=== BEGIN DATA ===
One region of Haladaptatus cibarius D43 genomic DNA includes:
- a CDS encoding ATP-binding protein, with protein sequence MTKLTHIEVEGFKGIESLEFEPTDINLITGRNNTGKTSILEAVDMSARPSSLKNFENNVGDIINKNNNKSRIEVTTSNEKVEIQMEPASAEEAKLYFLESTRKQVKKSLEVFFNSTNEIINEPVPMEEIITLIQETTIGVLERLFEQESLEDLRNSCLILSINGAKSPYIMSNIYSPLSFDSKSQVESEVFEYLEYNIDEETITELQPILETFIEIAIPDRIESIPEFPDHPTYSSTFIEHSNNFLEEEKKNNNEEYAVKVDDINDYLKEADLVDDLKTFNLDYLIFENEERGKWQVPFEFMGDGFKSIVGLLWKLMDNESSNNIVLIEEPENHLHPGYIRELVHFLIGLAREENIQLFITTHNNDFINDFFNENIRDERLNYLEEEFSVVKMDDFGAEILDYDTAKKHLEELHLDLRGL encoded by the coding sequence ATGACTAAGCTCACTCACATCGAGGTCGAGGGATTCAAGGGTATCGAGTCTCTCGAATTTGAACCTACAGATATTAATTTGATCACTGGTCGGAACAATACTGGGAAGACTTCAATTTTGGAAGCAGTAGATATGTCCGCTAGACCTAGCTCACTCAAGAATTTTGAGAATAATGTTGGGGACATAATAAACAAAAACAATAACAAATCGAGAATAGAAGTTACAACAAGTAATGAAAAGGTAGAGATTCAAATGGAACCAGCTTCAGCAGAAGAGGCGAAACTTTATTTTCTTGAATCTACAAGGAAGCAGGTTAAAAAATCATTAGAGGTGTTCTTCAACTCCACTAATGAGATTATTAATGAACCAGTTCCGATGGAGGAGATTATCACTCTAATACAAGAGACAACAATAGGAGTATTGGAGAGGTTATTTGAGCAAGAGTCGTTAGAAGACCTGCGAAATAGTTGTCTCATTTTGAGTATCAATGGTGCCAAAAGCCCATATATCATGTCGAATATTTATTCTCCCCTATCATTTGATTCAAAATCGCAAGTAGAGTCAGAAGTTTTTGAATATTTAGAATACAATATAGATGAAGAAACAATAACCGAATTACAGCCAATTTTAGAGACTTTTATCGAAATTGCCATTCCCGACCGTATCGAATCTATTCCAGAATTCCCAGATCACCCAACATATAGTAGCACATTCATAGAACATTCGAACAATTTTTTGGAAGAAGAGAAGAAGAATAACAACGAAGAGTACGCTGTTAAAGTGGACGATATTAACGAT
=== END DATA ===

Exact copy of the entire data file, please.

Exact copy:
One region of Haladaptatus cibarius D43 genomic DNA includes:
- a CDS encoding ATP-binding protein, with protein sequence MTKLTHIEVEGFKGIESLEFEPTDINLITGRNNTGKTSILEAVDMSARPSSLKNFENNVGDIINKNNNKSRIEVTTSNEKVEIQMEPASAEEAKLYFLESTRKQVKKSLEVFFNSTNEIINEPVPMEEIITLIQETTIGVLERLFEQESLEDLRNSCLILSINGAKSPYIMSNIYSPLSFDSKSQVESEVFEYLEYNIDEETITELQPILETFIEIAIPDRIESIPEFPDHPTYSSTFIEHSNNFLEEEKKNNNEEYAVKVDDINDYLKEADLVDDLKTFNLDYLIFENEERGKWQVPFEFMGDGFKSIVGLLWKLMDNESSNNIVLIEEPENHLHPGYIRELVHFLIGLAREENIQLFITTHNNDFINDFFNENIRDERLNYLEEEFSVVKMDDFGAEILDYDTAKKHLEELHLDLRGL encoded by the coding sequence ATGACTAAGCTCACTCACATCGAGGTCGAGGGATTCAAGGGTATCGAGTCTCTCGAATTTGAACCTACAGATATTAATTTGATCACTGGTCGGAACAATACTGGGAAGACTTCAATTTTGGAAGCAGTAGATATGTCCGCTAGACCTAGCTCACTCAAGAATTTTGAGAATAATGTTGGGGACATAATAAACAAAAACAATAACAAATCGAGAATAGAAGTTACAACAAGTAATGAAAAGGTAGAGATTCAAATGGAACCAGCTTCAGCAGAAGAGGCGAAACTTTATTTTCTTGAATCTACAAGGAAGCAGGTTAAAAAATCATTAGAGGTGTTCTTCAACTCCACTAATGAGATTATTAATGAACCAGTTCCGATGGAGGAGATTATCACTCTAATACAAGAGACAACAATAGGAGTATTGGAGAGGTTATTTGAGCAAGAGTCGTTAGAAGACCTGCGAAATAGTTGTCTCATTTTGAGTATCAATGGTGCCAAAAGCCCATATATCATGTCGAATATTTATTCTCCCCTATCATTTGATTCAAAATCGCAAGTAGAGTCAGAAGTTTTTGAATATTTAGAATACAATATAGATGAAGAAACAATAACCGAATTACAGCCAATTTTAGAGACTTTTATCGAAATTGCCATTCCCGACCGTATCGAATCTATTCCAGAATTCCCAGATCACCCAACATATAGTAGCACATTCATAGAACATTCGAACAATTTTTTGGAAGAAGAGAAGAAGAATAACAACGAAGAGTACGCTGTTAAAGTGGACGATATTAACGAT